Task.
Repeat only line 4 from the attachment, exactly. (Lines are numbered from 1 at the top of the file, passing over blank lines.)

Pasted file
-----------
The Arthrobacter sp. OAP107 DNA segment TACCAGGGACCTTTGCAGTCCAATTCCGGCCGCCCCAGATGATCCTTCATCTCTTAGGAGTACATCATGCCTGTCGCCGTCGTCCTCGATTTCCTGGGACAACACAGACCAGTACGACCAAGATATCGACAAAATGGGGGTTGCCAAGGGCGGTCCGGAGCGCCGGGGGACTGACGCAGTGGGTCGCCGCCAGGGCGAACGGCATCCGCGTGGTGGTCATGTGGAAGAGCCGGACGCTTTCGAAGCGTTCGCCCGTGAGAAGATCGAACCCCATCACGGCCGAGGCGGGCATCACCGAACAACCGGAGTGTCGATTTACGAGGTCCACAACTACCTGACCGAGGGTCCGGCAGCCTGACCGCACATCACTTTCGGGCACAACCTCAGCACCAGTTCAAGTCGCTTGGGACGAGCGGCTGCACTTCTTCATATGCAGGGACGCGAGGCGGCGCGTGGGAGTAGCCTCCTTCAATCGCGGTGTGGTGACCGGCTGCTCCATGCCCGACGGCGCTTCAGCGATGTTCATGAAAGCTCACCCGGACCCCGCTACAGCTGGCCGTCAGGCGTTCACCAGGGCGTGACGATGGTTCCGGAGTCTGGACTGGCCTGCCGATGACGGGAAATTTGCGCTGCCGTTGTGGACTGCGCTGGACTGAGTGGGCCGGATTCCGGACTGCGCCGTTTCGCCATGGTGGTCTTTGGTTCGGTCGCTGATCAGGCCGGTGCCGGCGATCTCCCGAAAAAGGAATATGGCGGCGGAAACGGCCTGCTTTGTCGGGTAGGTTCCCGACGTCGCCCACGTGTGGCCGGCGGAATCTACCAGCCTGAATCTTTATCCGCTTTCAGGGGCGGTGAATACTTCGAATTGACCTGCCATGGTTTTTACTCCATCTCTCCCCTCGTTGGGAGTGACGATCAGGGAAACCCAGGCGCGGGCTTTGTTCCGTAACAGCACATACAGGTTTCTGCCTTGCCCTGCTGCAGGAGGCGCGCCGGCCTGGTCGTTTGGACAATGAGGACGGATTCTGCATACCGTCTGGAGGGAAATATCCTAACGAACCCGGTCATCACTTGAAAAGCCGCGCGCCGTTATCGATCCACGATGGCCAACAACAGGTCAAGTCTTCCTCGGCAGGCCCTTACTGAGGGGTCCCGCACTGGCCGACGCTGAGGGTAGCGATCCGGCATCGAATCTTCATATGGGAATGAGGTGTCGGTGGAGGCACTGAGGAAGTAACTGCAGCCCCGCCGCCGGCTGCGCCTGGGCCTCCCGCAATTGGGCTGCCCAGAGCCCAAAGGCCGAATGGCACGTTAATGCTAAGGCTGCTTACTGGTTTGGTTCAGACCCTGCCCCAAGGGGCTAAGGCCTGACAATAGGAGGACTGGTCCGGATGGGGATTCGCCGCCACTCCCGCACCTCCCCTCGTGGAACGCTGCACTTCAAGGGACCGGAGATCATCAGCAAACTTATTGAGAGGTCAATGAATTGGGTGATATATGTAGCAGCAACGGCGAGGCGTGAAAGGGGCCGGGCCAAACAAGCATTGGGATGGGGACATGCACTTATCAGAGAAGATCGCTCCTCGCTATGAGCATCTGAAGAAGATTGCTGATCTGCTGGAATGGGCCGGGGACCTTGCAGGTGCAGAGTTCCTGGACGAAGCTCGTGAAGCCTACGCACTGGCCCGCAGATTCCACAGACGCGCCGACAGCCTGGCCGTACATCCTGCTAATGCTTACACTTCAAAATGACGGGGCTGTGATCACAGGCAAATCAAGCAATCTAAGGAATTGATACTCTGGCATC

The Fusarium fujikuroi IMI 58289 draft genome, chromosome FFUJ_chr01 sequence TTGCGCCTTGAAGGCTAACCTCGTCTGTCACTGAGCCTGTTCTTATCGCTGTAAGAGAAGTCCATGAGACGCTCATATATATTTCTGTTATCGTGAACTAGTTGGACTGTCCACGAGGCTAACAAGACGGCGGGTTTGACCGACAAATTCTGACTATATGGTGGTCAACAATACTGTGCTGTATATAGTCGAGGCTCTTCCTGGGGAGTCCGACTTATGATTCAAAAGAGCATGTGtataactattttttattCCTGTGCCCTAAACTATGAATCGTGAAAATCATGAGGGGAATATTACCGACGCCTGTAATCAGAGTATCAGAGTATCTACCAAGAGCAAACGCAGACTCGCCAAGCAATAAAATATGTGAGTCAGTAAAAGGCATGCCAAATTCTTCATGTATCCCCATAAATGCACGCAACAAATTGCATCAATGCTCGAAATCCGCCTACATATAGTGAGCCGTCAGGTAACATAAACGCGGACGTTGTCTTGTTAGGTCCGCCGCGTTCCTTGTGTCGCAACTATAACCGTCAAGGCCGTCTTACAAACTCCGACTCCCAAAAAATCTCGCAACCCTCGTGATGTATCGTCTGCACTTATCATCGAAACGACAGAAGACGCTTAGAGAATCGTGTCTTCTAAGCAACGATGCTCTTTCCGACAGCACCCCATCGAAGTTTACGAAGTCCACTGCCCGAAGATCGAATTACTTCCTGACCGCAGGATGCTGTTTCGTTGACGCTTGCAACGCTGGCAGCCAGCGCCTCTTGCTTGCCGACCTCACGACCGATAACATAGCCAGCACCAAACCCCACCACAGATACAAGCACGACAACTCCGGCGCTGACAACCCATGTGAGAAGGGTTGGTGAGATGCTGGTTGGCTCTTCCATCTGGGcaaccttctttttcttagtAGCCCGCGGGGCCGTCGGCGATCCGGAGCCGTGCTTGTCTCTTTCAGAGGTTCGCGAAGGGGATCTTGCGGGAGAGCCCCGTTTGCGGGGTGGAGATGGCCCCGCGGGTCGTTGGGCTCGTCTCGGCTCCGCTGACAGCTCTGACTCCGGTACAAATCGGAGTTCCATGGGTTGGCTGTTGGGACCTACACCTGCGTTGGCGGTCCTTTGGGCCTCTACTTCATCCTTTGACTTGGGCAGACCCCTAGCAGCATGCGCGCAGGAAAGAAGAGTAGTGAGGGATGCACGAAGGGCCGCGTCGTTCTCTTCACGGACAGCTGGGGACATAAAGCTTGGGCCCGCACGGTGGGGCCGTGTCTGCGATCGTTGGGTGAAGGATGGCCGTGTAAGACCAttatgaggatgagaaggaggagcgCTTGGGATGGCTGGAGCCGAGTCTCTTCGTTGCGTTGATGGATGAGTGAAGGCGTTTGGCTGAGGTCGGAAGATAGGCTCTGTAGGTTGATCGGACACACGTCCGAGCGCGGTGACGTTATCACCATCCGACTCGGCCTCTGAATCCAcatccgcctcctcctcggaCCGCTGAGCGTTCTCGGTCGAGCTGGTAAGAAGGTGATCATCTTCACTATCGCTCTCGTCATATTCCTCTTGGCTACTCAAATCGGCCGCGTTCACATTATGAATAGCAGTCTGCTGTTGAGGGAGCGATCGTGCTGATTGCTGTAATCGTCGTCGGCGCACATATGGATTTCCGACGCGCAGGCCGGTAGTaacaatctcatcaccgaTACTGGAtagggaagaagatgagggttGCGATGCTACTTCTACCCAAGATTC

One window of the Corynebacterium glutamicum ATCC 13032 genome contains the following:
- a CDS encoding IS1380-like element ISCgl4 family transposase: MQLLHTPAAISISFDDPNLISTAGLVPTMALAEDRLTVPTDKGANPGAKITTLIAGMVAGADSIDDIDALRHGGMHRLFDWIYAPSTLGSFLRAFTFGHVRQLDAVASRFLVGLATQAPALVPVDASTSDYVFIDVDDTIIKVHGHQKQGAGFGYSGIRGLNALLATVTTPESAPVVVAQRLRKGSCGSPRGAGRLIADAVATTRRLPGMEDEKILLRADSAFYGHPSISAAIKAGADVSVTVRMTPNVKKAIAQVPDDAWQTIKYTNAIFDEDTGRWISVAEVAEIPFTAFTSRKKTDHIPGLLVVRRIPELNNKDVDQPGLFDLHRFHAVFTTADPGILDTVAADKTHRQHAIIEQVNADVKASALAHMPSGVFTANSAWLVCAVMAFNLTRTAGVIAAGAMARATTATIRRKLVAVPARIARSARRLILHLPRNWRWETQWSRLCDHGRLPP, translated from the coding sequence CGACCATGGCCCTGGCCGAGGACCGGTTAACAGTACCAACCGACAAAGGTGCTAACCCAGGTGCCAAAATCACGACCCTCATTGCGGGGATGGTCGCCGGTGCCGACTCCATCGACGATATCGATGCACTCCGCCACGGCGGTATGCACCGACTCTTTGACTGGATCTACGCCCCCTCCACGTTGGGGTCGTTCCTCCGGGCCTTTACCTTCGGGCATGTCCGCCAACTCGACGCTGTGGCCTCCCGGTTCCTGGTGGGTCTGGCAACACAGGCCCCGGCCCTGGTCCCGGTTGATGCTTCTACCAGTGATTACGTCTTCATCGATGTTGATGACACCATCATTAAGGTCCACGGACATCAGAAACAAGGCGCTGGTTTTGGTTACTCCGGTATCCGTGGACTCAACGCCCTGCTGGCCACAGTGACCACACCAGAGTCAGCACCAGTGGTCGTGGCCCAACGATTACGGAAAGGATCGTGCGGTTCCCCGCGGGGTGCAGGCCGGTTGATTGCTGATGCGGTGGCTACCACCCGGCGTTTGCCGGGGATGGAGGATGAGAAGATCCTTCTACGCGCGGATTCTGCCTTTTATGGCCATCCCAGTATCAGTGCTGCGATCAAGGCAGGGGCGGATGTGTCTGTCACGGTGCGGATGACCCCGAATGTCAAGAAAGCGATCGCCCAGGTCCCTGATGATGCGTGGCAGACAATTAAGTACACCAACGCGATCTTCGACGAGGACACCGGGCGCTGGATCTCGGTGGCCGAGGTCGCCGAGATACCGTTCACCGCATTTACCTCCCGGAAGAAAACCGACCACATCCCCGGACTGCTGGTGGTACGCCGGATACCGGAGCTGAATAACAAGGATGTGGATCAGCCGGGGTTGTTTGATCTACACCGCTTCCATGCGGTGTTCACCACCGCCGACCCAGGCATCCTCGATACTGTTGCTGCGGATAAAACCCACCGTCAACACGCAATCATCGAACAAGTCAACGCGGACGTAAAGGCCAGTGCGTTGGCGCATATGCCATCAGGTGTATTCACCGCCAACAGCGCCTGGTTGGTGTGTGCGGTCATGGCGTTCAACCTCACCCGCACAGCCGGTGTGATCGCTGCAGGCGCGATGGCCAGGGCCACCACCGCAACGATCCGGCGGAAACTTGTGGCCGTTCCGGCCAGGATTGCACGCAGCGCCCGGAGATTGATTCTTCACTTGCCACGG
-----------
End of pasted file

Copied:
- a CDS encoding IS1380-like element ISCgl4 family transposase: MQLLHTPAAISISFDDPNLISTAGLVPTMALAEDRLTVPTDKGANPGAKITTLIAGMVAGADSIDDIDALRHGGMHRLFDWIYAPSTLGSFLRAFTFGHVRQLDAVASRFLVGLATQAPALVPVDASTSDYVFIDVDDTIIKVHGHQKQGAGFGYSGIRGLNALLATVTTPESAPVVVAQRLRKGSCGSPRGAGRLIADAVATTRRLPGMEDEKILLRADSAFYGHPSISAAIKAGADVSVTVRMTPNVKKAIAQVPDDAWQTIKYTNAIFDEDTGRWISVAEVAEIPFTAFTSRKKTDHIPGLLVVRRIPELNNKDVDQPGLFDLHRFHAVFTTADPGILDTVAADKTHRQHAIIEQVNADVKASALAHMPSGVFTANSAWLVCAVMAFNLTRTAGVIAAGAMARATTATIRRKLVAVPARIARSARRLILHLPRNWRWETQWSRLCDHGRLPP, translated from the coding sequence CGACCATGGCCCTGGCCGAGGACCGGTTAACAGTACCAACCGACAAAGGTGCTAACCCAGGTGCCAAAATCACGACCCTCATTGCGGGGATGGTCGCCGGTGCCGACTCCATCGACGATATCGATGCACTCCGCCACGGCGGTATGCACCGACTCTTTGACTGGATCTACGCCCCCTCCACGTTGGGGTCGTTCCTCCGGGCCTTTACCTTCGGGCATGTCCGCCAACTCGACGCTGTGGCCTCCCGGTTCCTGGTGGGTCTGGCAACACAGGCCCCGGCCCTGGTCCCGGTTGATGCTTCTACCAGTGATTACGTCTTCATCGATGTTGATGACACCATCATTAAGGTCCACGGACATCAGAAACAAGGCGCTGGTTTTGGTTACTCCGGTATCCGTGGACTCAACGCCCTGCTGGCCACAGTGACCACACCAGAGTCAGCACCAGTGGTCGTGGCCCAACGATTACGGAAAGGATCGTGCGGTTCCCCGCGGGGTGCAGGCCGGTTGATTGCTGATGCGGTGGCTACCACCCGGCGTTTGCCGGGGATGGAGGATGAGAAGATCCTTCTACGCGCGGATTCTGCCTTTTATGGCCATCCCAGTATCAGTGCTGCGATCAAGGCAGGGGCGGATGTGTCTGTCACGGTGCGGATGACCCCGAATGTCAAGAAAGCGATCGCCCAGGTCCCTGATGATGCGTGGCAGACAATTAAGTACACCAACGCGATCTTCGACGAGGACACCGGGCGCTGGATCTCGGTGGCCGAGGTCGCCGAGATACCGTTCACCGCATTTACCTCCCGGAAGAAAACCGACCACATCCCCGGACTGCTGGTGGTACGCCGGATACCGGAGCTGAATAACAAGGATGTGGATCAGCCGGGGTTGTTTGATCTACACCGCTTCCATGCGGTGTTCACCACCGCCGACCCAGGCATCCTCGATACTGTTGCTGCGGATAAAACCCACCGTCAACACGCAATCATCGAACAAGTCAACGCGGACGTAAAGGCCAGTGCGTTGGCGCATATGCCATCAGGTGTATTCACCGCCAACAGCGCCTGGTTGGTGTGTGCGGTCATGGCGTTCAACCTCACCCGCACAGCCGGTGTGATCGCTGCAGGCGCGATGGCCAGGGCCACCACCGCAACGATCCGGCGGAAACTTGTGGCCGTTCCGGCCAGGATTGCACGCAGCGCCCGGAGATTGATTCTTCACTTGCCACGG